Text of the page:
Launching missiles into Mexico to destroy cartels is little different than using our military and their high tech war hardware to assist the president of Columbia in destroying the Medellin cartel’s jungle cocaine labs. I have a hard time differentiating between using Blackhawk helicopters using rockets and 50 caliber Gattaling guns. So using laser guided smart munitions or missiles in cooperation with Mexican authorities would be theoretically better strategy than putting personnel in harms way. This s is not as far fetched as it sounds when compared to other covert operations undertaken in the region by the US in working to destroy the cartel’s hold on Mexico and other Central American countries.
    Beyond the breach of trust, what makes Esper’s quote particularly reprehensible is that is that it suggest we never ever used our military hardware to combat the drug lords. So his goal was not to enlighten but to smear Trump.

    • Scott Adams (of Dilbert fame) said on at least one of his podcasts that we should just annex the northern stretch of Mexico where the cartels have been funneling drugs and criminals our way. Either Mexico let’s us do it, in which case we can use our full military might to police that region, or they bring in their OWN military to stop us, in which case there is still a military presence policing the border. I can think of multiple ways that could go wrong, but I can understand putting crazy ideas like that out there and looking into what’s feasible.

    • The configuration and melanin content of a person’s genitals seems to be very important to Joe Biden’s puppeteers.

  2. Regarding your prologue.

    Yes, I think it’s unethical to produce terrible art. Though there’s an argument to be made that one man’s art is another’s trash and vice versa, there is a great responsibility in wielding one’s talent or, at least, in recognizing when one has no talent at all.

    Of all living creatures, human beings alone are capable of creating, appreciating and being moved by art. We live in a world designed to be beautiful by a God who loves us enough to care about whether or not we are surrounded by beauty. He gave us the ability to create beauty in this world to elevate and inspire others. It’s our job not to misuse our liberty to create by appealing to the lowest common denominator, whether that’s in audience enjoyment or in dollar amounts or in betraying the beholder’s trust by hijacking art to take incoherent political shots.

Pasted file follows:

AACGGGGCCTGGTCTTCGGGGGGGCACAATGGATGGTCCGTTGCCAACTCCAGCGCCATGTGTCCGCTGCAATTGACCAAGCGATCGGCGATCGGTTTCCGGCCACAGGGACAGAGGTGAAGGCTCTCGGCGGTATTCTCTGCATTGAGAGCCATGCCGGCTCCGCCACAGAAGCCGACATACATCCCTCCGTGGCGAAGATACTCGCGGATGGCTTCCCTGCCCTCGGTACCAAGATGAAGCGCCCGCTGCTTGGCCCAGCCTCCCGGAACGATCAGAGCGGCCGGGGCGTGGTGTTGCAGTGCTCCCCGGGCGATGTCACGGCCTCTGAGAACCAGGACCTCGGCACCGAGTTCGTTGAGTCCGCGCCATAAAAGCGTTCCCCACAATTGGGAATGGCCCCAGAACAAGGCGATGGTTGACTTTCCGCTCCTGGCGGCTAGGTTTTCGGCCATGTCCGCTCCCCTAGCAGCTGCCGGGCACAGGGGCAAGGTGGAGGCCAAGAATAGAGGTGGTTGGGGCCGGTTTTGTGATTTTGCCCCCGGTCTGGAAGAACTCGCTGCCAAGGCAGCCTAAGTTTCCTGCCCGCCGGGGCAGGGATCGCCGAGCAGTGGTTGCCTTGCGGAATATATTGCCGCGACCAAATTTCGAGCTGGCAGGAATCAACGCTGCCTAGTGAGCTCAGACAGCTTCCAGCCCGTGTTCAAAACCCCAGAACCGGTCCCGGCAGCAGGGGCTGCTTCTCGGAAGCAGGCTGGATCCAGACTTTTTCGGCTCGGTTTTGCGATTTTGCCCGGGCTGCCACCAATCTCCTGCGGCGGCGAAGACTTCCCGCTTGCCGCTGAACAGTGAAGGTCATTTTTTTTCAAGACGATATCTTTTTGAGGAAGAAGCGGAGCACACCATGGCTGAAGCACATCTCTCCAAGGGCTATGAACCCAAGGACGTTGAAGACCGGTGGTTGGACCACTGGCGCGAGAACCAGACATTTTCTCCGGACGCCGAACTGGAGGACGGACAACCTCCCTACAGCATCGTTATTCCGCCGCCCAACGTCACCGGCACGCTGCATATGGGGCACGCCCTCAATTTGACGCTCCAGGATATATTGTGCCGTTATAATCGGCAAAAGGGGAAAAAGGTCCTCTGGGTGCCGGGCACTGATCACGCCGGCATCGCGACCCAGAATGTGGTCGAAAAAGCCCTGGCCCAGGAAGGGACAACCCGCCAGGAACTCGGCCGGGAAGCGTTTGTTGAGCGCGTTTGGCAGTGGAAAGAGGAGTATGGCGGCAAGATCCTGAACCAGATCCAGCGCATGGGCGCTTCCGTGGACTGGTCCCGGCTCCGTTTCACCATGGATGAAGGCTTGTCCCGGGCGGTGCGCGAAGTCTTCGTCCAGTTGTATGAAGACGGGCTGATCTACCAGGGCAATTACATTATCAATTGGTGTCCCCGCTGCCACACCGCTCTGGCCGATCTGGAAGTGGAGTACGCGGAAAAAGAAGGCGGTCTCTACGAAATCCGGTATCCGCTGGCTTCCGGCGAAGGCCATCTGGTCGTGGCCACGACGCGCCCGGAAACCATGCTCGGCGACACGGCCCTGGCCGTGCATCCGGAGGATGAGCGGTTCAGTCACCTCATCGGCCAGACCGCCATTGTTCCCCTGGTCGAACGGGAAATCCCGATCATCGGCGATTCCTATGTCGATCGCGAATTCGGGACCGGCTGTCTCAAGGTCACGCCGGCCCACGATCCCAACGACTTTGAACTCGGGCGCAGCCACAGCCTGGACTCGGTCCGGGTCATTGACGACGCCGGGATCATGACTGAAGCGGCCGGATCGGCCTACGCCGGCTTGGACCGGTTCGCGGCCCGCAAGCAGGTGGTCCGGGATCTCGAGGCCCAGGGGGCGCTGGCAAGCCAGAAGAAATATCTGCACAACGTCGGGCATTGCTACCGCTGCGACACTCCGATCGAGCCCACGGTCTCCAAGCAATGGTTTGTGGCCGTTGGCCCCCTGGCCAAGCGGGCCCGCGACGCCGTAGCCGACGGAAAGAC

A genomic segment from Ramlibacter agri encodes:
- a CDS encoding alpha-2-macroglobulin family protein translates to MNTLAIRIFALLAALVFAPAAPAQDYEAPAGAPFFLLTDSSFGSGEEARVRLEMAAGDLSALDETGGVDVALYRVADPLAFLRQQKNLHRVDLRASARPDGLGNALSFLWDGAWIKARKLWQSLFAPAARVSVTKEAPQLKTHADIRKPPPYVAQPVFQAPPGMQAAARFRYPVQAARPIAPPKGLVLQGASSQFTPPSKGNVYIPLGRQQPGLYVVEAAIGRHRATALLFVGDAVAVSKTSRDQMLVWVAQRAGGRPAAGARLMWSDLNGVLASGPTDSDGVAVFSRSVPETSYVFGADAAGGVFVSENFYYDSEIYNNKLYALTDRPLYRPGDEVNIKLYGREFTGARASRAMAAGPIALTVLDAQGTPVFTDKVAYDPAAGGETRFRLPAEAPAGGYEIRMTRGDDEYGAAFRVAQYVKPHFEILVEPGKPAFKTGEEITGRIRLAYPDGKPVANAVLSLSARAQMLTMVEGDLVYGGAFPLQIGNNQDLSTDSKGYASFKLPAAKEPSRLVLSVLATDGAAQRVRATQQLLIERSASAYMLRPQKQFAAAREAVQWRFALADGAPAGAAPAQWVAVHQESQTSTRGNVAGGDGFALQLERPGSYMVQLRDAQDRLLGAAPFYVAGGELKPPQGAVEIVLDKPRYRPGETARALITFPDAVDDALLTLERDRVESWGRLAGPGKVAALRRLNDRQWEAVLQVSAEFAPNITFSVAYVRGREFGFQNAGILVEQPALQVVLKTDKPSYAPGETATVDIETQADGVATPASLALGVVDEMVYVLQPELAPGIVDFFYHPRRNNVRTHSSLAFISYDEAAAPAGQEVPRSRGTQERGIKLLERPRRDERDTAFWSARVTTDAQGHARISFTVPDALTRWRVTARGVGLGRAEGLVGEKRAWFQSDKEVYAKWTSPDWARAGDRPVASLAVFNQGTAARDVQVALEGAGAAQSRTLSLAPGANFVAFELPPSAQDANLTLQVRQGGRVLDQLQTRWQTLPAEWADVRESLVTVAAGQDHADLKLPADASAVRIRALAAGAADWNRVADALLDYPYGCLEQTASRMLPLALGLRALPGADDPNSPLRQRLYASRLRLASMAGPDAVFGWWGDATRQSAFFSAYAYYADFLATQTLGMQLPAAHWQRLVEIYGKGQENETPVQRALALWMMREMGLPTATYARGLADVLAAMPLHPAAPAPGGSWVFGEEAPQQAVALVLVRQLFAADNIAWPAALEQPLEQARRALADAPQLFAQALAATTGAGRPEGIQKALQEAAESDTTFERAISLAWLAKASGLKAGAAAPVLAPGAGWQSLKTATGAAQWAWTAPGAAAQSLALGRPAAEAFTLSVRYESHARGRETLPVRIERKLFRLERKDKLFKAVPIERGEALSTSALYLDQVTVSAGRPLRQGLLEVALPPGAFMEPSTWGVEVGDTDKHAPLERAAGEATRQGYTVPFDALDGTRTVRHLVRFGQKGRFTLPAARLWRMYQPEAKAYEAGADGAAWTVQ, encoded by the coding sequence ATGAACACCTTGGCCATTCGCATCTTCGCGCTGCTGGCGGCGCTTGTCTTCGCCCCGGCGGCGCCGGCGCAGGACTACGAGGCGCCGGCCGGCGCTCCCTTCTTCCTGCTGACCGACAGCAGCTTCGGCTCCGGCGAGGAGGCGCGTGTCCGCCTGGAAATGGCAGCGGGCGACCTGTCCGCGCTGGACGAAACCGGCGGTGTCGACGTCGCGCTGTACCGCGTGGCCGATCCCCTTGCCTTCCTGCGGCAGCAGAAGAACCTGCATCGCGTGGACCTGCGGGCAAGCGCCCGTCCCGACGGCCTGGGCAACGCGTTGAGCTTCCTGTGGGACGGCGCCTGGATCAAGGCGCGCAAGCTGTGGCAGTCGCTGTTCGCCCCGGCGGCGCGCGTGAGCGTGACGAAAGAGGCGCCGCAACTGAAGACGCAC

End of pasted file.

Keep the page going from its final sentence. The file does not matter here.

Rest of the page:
I am writing this two days after watching the second season finale of “Star Trek: Picard” in which one of my favorite fictional characters of all time concludes his storyline. I have been an emotional wreck since then, both moved by the final scenes which were wonderfully acted and by my bewilderment at how invested I have been in the fate of a fictional character.

    But that’s what art does. Whether it’s a painting, a piece of music or a well-acted performance (or a natural landscape), we are truly fortunate to be able to be moved by Creation or by a creation. That’s why it’s unethical to waste time and money on what does not entertain, uplift and inspire.

  3. They’ve replaced Psaki with someone who will never have to face acknowledging legitimate criticism.

    No anyone criticizing her will either be a racist or a transphobe.

    The white house has a golden ticket!

      • I know full well, now that conservatism and people who believe in our constitutional republic are starting to get a back bone (I hope not too late) that plenty of people won’t give a damn that the Democrats think they have an impregnable fortress of lies in the new spokesman.

        That still doesn’t mean that the MSM won’t essentially avoid addressing concerns with a super-easy fall back of “racist!” and “homophobe!” as though her responses to their answers were somehow tied to that identity.

        It’s been amusing watching America slowly reassert its pre-FDR “DNA”. Where FDR and the rise of the technocracy convinced the acolytes of state-run-everything that they had an impenetrable cultural hegemony – we are seeing that they only have a very hard to assault cultural bastion.

        But it’s coming down. The next 10 years will show if it collapses or holds.

        I hope it collapses.